I have always had some kind of an irrational ‘fear’ towards people with uniforms. And yes, I’m talking about the police. Not any other uniform wearing people, well maybe those with the military uniform, but not the ones with a teacher uniform or a doctor uniform, you get what I mean. So, every time I passed several officers trying to sort out all the confusing traffic jams problems in Surabaya, my heart always beat a little faster due to nervousness. Anyway, that’s irrational, I know, but I feel so nervous and afraid that I make a mistake or somehow unknowingly break the law or something. But I heard this one story from my friend and I started to think about the power that they actually have behind their uniform and their job.My friend was ‘caught’ driving in the wrong lane one day. Well, technically, she claimed that it was not her fault since the sign on the road supposedly still allowed her to change her lane, but according to the officer at that time, she changed her lane too late and so she was asked to pull over to their post. Actually, that incident could just be over with the officer giving her the ticket and told her to go to court or something (right?) and then she could go. But of course, that didn’t happen.
There ere more than one officers around that area. And once she was asked to pull over, the first thing she did was taking her money from her wallet and stashed it in her bag or somewhere ‘safe’ inside her car. Then, she rolled off her car window and was asked to get out of her car. She brought her wallet with her papers and the small amount of money inside. That precaution was necessary to avoid the high amount of money politely ‘requested’ by the officers (just in case they do ask. Not every single officer is like that, but let’s face it, those kinds exist everywhere) in exchange of letting her go without going to court.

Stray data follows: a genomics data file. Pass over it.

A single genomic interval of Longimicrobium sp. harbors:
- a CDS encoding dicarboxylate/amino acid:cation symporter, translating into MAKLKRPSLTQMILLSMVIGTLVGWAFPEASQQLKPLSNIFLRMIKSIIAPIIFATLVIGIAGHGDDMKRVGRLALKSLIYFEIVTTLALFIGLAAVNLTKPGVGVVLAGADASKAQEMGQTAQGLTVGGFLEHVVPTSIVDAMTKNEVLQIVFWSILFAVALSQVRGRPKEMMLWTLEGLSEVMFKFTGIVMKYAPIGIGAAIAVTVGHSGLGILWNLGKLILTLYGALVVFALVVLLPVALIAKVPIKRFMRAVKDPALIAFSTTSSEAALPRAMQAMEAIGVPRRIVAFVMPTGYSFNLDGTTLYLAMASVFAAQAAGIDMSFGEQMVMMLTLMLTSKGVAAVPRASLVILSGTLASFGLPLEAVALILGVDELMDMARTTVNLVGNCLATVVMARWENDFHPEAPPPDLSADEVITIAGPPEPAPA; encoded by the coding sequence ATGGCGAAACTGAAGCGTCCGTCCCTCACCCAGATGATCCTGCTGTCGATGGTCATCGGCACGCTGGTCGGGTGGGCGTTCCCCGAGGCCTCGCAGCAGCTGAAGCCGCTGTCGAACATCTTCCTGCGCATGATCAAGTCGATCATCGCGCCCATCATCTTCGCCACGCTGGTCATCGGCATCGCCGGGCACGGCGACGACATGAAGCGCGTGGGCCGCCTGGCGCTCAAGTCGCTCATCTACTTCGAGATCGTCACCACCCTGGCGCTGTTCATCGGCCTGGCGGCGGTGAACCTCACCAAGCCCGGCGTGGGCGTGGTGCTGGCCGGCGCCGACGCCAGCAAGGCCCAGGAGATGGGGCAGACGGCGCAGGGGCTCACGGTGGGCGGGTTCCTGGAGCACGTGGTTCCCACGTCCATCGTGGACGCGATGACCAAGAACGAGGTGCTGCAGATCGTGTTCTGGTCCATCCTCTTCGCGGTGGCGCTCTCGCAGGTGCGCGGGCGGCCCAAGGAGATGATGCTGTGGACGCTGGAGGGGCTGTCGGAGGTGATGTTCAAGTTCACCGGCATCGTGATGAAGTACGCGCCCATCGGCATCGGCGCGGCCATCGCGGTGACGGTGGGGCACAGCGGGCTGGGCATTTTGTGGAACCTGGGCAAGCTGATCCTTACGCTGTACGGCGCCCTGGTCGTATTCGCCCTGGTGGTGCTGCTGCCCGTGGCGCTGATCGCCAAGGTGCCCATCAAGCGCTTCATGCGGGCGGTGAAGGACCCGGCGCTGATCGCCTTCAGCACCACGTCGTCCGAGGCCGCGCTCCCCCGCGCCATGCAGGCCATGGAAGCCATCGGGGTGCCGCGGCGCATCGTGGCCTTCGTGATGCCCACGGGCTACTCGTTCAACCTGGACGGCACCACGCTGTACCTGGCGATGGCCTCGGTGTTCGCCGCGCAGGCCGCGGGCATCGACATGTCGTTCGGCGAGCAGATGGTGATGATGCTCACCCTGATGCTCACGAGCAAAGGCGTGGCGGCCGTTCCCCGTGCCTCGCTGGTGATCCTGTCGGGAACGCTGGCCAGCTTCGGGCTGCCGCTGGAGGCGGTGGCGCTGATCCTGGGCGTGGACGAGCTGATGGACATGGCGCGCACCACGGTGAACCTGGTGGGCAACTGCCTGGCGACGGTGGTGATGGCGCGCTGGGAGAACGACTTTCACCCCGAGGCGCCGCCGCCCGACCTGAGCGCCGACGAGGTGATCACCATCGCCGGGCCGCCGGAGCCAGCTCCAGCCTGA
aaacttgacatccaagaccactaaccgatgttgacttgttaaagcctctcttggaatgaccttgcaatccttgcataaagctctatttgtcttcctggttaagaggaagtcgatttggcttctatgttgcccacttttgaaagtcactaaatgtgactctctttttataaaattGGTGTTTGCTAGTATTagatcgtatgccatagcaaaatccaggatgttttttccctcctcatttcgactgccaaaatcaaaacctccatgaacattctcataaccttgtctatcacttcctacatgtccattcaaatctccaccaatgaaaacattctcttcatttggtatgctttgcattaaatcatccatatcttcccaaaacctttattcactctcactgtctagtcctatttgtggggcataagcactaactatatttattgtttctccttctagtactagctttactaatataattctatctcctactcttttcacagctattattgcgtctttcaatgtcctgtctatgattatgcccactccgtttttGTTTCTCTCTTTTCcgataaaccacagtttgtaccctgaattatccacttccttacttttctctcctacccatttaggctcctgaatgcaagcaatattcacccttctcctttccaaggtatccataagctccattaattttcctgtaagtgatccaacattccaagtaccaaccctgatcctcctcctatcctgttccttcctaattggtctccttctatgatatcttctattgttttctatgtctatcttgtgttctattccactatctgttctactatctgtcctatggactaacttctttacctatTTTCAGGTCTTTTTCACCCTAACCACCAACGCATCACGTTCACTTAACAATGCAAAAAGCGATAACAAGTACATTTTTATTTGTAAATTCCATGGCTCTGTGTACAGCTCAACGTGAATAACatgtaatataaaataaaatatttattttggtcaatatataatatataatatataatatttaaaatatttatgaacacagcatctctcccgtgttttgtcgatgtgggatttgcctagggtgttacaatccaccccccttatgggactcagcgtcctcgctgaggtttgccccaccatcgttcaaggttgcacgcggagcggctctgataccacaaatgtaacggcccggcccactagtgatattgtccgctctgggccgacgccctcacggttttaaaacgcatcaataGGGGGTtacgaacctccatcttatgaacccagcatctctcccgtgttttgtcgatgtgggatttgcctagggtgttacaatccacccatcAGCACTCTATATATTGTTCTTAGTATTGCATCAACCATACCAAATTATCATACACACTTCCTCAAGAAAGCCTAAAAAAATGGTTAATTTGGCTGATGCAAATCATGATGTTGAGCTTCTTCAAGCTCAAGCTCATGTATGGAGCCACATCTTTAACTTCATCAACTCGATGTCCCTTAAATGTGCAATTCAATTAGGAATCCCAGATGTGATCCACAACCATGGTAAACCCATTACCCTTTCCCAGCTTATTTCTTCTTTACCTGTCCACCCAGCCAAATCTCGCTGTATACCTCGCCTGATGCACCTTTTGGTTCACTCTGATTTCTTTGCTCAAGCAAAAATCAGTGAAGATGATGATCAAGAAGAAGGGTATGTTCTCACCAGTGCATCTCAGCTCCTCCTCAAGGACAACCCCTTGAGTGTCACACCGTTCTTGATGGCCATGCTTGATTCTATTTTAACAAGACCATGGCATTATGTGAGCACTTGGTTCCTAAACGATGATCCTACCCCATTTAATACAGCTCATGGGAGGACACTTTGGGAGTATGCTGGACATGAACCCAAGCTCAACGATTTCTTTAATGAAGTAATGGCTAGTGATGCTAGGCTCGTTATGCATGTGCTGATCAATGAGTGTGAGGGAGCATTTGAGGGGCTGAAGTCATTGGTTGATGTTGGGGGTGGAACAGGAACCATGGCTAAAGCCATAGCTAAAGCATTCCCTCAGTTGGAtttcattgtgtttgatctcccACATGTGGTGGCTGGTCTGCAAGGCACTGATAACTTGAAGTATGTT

She went out of the car and faced the officers. One of the officers told her what she did wrong and so far nothing seemed amiss. But then, the officer started asking what I think of as unnecessary questions such as : her home address, her workplace, what it was that she was doing, was there any job vacancy at her workplace because his niece or nephew was looking for a job, and also her mobile number. She tried her best to avoid giving her private number to this total stranger and insisted on getting him call her office instead if he wanted to know more about that job vacancy in her office. Anyway, after all that uncomfortable incidents passed, she was ‘forgiven’ and was let go.
She got into her car again and was about ready to drive off when the same guy knocked on her window again. Then he told her not to repeat her mistake again, and while he was doing so, he caught a glimpse of several cans of coffee at her back seat (well, she was working in a coffee company and she was out to meet her customer, what do you expect? Of course she brought some coffee samples with her). Then, the officer asked her what it was and she answered that those were coffees. And he said, “Boleh buat saya satu ya?” (Can I have one?). She was quite perplexed with his request, but still he was the one with the uniform and the power, so she gave one coffee to him and she finally went on her way.
I heard this story once she got back to the office and I immediately ponder about the power that the uniform of a police office has over us. And then I thought, that if my friend was a guy, that office wouldn’t ask so many questions and to as far as asked for her personal phone number. Was that the right thing to do? I’m not sure, but it happened and I’m quite certain that it’s still happening. Just because they are in a uniform that symbolizes authority and power, I feel like there are some who are still using that sort of power for their personal use. I’m not saying all officers are bad, but some of them really are. And is it too much to think that what happened to my friend was an abuse of power? Maybe. Maybe not. I’m not sure. It’s just that hearing her story, I really thought that it didn’t sit well with me. I felt like he shouldn’t have acted that way towards her. And the other officer with him was just smiling and acting like nothing was going on. If people, especially women, can’t feel safe in the presence of the police officer who is supposed to be the representative of the law, then what will happen next? How can we feel safe? Or must we bear that uncomfortable feeling that we get every time a man with a ‘power uniform’ decided to ask us personal questions totally unrelated to the case at hand? This incident really made me think…